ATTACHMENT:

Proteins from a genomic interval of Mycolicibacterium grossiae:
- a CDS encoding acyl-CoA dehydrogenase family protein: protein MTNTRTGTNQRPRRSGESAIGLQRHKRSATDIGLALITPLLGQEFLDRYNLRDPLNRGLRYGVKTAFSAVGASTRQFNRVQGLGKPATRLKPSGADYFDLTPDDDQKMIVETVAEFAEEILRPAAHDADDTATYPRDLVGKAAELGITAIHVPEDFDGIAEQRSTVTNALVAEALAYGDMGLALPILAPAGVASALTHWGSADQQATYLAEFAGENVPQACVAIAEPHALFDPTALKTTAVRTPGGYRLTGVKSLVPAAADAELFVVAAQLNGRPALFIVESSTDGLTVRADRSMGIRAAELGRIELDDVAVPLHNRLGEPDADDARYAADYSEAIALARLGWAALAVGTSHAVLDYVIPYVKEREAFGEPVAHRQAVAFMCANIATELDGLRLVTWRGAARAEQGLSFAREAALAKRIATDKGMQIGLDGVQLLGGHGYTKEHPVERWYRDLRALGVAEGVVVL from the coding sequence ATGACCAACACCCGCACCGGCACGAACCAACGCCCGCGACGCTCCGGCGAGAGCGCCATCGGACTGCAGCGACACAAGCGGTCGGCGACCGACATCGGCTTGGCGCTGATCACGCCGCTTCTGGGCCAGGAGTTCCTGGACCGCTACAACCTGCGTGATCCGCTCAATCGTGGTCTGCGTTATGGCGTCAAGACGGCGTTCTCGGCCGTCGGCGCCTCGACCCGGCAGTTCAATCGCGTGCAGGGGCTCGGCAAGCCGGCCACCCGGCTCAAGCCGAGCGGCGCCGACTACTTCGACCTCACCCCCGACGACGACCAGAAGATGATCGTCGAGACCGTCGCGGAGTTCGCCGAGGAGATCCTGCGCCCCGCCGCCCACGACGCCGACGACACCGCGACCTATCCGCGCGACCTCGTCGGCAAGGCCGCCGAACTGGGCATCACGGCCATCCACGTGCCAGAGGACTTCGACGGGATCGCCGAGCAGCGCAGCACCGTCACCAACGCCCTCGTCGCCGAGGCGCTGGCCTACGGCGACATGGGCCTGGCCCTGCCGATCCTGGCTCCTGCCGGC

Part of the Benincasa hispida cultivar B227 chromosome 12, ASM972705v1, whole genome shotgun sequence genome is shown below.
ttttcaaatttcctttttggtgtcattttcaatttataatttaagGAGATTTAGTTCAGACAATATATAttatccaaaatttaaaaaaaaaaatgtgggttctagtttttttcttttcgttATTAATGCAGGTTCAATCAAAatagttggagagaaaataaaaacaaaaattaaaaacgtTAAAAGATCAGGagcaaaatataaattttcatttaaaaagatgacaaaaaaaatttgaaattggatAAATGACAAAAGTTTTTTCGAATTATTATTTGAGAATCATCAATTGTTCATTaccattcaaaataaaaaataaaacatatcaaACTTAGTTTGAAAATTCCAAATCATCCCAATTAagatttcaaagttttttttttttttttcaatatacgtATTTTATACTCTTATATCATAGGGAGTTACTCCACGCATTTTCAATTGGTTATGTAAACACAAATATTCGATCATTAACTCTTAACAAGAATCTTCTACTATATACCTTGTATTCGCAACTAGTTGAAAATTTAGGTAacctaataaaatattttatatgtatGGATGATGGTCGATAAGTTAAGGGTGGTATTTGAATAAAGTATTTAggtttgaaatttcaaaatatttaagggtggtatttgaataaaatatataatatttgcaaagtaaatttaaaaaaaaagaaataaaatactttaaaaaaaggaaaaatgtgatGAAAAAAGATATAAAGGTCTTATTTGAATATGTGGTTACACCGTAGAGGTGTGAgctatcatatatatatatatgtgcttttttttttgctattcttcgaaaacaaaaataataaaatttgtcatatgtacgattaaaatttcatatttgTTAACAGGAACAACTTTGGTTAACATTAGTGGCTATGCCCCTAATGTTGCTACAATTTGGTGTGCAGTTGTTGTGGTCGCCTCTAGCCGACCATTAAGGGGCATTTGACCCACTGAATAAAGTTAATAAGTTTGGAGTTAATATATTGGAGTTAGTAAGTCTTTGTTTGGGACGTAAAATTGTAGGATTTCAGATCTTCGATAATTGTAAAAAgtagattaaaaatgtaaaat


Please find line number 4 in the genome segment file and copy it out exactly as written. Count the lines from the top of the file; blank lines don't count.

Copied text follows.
ttttcaaatttcctttttggtgtcattttcaatttataatttaagGAGATTTAGTTCAGACAATATATAttatccaaaatttaaaaaaaaaaatgtgggttctagtttttttcttttcgttATTAATGCAGGTTCAATCAAAatagttggagagaaaataaaaacaaaaattaaaaacgtTAAAAGATCAGGagcaaaatataaattttcatttaaaaagatgacaaaaaaaatttgaaattggatAAATGACAAAAGTTTTTTCGAATTATTATTTGAGAATCATCAATTGTTCATTaccattcaaaataaaaaataaaacatatcaaACTTAGTTTGAAAATTCCAAATCATCCCAATTAagatttcaaagttttttttttttttttcaatatacgtATTTTATACTCTTATATCATAGGGAGTTACTCCACGCATTTTCAATTGGTTATGTAAACACAAATATTCGATCATTAACTCTTAACAAGAATCTTCTACTATATACCTTGTATTCGCAACTAGTTGAAAATTTAGGTAacctaataaaatattttatatgtatGGATGATGGTCGATAAGTTAAGGGTGGTATTTGAATAAAGTATTTAggtttgaaatttcaaaatatttaagggtggtatttgaataaaatatataatatttgcaaagtaaatttaaaaaaaaagaaataaaatactttaaaaaaaggaaaaatgtgatGAAAAAAGATATAAAGGTCTTATTTGAATATGTGGTTACACCGTAGAGGTGTGAgctatcatatatatatatatgtgcttttttttttgctattcttcgaaaacaaaaataataaaatttgtcatatgtacgattaaaatttcatatttgTTAACAGGAACAACTTTGGTTAACATTAGTGGCTATGCCCCTAATGTTGCTACAATTTGGTGTGCAGTTGTTGTGGTCGCCTCTAGCCGACCATTAAGGGGCATTTGACCCACTGAATAAAGTTAATAAGTTTGGAGTTAATATATTGGAGTTAGTAAGTCTTTGTTTGGGACGTAAAATTGTAGGATTTCAGATCTTCGATAATTGTAAAAAgtagattaaaaatgtaaaat